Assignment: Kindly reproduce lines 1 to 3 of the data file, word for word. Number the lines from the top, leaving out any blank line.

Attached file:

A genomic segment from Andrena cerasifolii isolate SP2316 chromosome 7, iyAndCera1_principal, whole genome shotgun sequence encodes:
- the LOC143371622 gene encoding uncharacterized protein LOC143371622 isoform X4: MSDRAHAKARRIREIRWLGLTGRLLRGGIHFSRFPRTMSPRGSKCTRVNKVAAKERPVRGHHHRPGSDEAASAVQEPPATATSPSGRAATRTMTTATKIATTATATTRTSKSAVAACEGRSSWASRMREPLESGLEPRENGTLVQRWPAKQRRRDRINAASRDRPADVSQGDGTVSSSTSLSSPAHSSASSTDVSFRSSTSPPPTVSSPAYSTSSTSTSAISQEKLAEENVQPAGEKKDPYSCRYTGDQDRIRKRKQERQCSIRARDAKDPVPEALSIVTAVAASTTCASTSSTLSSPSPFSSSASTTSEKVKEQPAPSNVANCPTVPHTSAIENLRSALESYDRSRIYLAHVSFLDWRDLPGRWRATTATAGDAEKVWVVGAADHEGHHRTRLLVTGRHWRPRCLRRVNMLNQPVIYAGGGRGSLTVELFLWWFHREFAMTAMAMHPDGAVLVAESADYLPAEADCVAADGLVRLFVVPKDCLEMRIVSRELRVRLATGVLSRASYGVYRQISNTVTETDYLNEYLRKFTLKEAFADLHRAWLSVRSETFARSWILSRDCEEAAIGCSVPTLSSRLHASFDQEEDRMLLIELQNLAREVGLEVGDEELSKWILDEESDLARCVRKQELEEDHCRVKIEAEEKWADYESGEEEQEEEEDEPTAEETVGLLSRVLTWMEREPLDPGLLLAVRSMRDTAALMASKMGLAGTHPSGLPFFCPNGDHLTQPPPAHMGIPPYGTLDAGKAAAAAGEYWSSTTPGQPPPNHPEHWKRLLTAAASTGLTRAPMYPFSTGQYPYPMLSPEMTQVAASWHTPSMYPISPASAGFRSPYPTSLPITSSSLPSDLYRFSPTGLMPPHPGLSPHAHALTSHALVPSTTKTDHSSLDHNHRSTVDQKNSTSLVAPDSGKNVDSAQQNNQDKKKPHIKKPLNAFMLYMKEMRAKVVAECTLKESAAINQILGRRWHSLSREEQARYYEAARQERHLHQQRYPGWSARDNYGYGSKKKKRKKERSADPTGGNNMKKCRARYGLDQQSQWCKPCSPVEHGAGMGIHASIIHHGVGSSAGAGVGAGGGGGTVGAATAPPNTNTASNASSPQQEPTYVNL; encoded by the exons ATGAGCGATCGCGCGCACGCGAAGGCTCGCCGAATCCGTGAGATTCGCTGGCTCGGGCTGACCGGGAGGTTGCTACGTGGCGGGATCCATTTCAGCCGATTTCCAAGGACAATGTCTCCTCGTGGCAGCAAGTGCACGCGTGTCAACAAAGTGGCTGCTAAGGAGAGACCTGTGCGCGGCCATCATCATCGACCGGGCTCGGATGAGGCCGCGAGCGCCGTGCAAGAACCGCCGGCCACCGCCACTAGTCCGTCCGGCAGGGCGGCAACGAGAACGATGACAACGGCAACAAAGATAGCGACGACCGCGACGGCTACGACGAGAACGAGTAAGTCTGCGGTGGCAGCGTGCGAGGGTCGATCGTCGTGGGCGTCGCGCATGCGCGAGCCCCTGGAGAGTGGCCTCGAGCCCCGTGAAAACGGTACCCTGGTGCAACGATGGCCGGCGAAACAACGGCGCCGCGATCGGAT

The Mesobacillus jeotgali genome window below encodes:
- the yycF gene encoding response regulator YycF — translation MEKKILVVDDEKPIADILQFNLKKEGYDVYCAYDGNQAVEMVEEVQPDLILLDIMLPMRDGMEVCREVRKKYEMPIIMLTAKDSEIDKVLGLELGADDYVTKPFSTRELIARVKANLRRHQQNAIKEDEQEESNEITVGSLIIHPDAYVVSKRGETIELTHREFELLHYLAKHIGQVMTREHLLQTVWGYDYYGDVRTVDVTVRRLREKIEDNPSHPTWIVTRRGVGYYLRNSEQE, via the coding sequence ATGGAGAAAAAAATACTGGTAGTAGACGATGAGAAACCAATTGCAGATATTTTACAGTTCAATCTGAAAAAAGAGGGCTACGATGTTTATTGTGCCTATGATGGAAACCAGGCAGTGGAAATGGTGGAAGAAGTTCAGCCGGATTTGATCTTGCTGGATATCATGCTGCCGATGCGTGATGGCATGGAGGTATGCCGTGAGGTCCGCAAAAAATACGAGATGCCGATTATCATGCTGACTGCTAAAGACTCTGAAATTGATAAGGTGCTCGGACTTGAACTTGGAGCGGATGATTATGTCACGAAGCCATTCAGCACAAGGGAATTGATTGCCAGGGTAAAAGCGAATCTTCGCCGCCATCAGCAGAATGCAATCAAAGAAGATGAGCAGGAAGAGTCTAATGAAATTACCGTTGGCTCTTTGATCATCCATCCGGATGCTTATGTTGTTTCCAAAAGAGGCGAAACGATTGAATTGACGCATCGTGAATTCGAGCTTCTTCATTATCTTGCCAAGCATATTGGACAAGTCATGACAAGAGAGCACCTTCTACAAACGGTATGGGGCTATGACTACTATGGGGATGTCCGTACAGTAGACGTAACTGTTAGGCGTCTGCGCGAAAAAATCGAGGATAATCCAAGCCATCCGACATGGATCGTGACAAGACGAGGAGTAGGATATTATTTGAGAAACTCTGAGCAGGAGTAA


A genomic segment from Andrena cerasifolii isolate SP2316 chromosome 7, iyAndCera1_principal, whole genome shotgun sequence encodes:
- the LOC143371622 gene encoding uncharacterized protein LOC143371622 isoform X4: MSDRAHAKARRIREIRWLGLTGRLLRGGIHFSRFPRTMSPRGSKCTRVNKVAAKERPVRGHHHRPGSDEAASAVQEPPATATSPSGRAATRTMTTATKIATTATATTRTSKSAVAACEGRSSWASRMREPLESGLEPRENGTLVQRWPAKQRRRDRINAASRDRPADVSQGDGTVSSSTSLSSPAHSSASSTDVSFRSSTSPPPTVSSPAYSTSSTSTSAISQEKLAEENVQPAGEKKDPYSCRYTGDQDRIRKRKQERQCSIRARDAKDPVPEALSIVTAVAASTTCASTSSTLSSPSPFSSSASTTSEKVKEQPAPSNVANCPTVPHTSAIENLRSALESYDRSRIYLAHVSFLDWRDLPGRWRATTATAGDAEKVWVVGAADHEGHHRTRLLVTGRHWRPRCLRRVNMLNQPVIYAGGGRGSLTVELFLWWFHREFAMTAMAMHPDGAVLVAESADYLPAEADCVAADGLVRLFVVPKDCLEMRIVSRELRVRLATGVLSRASYGVYRQISNTVTETDYLNEYLRKFTLKEAFADLHRAWLSVRSETFARSWILSRDCEEAAIGCSVPTLSSRLHASFDQEEDRMLLIELQNLAREVGLEVGDEELSKWILDEESDLARCVRKQELEEDHCRVKIEAEEKWADYESGEEEQEEEEDEPTAEETVGLLSRVLTWMEREPLDPGLLLAVRSMRDTAALMASKMGLAGTHPSGLPFFCPNGDHLTQPPPAHMGIPPYGTLDAGKAAAAAGEYWSSTTPGQPPPNHPEHWKRLLTAAASTGLTRAPMYPFSTGQYPYPMLSPEMTQVAASWHTPSMYPISPASAGFRSPYPTSLPITSSSLPSDLYRFSPTGLMPPHPGLSPHAHALTSHALVPSTTKTDHSSLDHNHRSTVDQKNSTSLVAPDSGKNVDSAQQNNQDKKKPHIKKPLNAFMLYMKEMRAKVVAECTLKESAAINQILGRRWHSLSREEQARYYEAARQERHLHQQRYPGWSARDNYGYGSKKKKRKKERSADPTGGNNMKKCRARYGLDQQSQWCKPCSPVEHGAGMGIHASIIHHGVGSSAGAGVGAGGGGGTVGAATAPPNTNTASNASSPQQEPTYVNL; encoded by the exons ATGAGCGATCGCGCGCACGCGAAGGCTCGCCGAATCCGTGAGATTCGCTGGCTCGGGCTGACCGGGAGGTTGCTACGTGGCGGGATCCATTTCAGCCGATTTCCAAGGACAATGTCTCCTCGTGGCAGCAAGTGCACGCGTGTCAACAAAGTGGCTGCTAAGGAGAGACCTGTGCGCGGCCATCATCATCGACCGGGCTCGGATGAGGCCGCGAGCGCCGTGCAAGAACCGCCGGCCACCGCCACTAGTCCGTCCGGCAGGGCGGCAACGAGAACGATGACAACGGCAACAAAGATAGCGACGACCGCGACGGCTACGACGAGAACGAGTAAGTCTGCGGTGGCAGCGTGCGAGGGTCGATCGTCGTGGGCGTCGCGCATGCGCGAGCCCCTGGAGAGTGGCCTCGAGCCCCGTGAAAACGGTACCCTGGTGCAACGATGGCCGGCGAAACAACGGCGCCGCGATCGGAT

The Mesobacillus jeotgali genome window below encodes: